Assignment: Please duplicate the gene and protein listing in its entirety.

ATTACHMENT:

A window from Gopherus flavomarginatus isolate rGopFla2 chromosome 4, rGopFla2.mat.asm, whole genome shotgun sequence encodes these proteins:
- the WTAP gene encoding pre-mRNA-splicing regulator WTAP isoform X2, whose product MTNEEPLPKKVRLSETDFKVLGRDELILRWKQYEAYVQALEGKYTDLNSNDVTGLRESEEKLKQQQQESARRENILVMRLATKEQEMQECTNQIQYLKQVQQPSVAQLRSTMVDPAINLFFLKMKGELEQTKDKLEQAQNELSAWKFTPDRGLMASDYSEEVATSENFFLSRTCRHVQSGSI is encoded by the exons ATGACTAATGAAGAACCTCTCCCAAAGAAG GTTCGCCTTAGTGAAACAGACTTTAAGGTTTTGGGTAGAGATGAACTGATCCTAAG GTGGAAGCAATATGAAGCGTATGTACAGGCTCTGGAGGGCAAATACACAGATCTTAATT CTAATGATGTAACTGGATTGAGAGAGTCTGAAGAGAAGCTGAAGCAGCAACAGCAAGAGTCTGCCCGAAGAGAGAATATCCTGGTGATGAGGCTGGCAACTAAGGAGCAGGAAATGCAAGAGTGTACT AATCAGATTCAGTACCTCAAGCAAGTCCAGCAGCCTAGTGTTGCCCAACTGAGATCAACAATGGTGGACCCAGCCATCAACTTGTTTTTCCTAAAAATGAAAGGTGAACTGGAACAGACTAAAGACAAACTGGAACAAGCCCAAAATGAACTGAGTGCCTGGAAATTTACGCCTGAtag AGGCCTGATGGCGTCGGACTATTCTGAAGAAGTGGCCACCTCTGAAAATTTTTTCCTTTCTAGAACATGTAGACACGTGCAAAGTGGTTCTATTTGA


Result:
A window from Gopherus flavomarginatus isolate rGopFla2 chromosome 4, rGopFla2.mat.asm, whole genome shotgun sequence encodes these proteins:
- the WTAP gene encoding pre-mRNA-splicing regulator WTAP isoform X2, whose product MTNEEPLPKKVRLSETDFKVLGRDELILRWKQYEAYVQALEGKYTDLNSNDVTGLRESEEKLKQQQQESARRENILVMRLATKEQEMQECTNQIQYLKQVQQPSVAQLRSTMVDPAINLFFLKMKGELEQTKDKLEQAQNELSAWKFTPDRGLMASDYSEEVATSENFFLSRTCRHVQSGSI is encoded by the exons ATGACTAATGAAGAACCTCTCCCAAAGAAG GTTCGCCTTAGTGAAACAGACTTTAAGGTTTTGGGTAGAGATGAACTGATCCTAAG GTGGAAGCAATATGAAGCGTATGTACAGGCTCTGGAGGGCAAATACACAGATCTTAATT CTAATGATGTAACTGGATTGAGAGAGTCTGAAGAGAAGCTGAAGCAGCAACAGCAAGAGTCTGCCCGAAGAGAGAATATCCTGGTGATGAGGCTGGCAACTAAGGAGCAGGAAATGCAAGAGTGTACT AATCAGATTCAGTACCTCAAGCAAGTCCAGCAGCCTAGTGTTGCCCAACTGAGATCAACAATGGTGGACCCAGCCATCAACTTGTTTTTCCTAAAAATGAAAGGTGAACTGGAACAGACTAAAGACAAACTGGAACAAGCCCAAAATGAACTGAGTGCCTGGAAATTTACGCCTGAtag AGGCCTGATGGCGTCGGACTATTCTGAAGAAGTGGCCACCTCTGAAAATTTTTTCCTTTCTAGAACATGTAGACACGTGCAAAGTGGTTCTATTTGA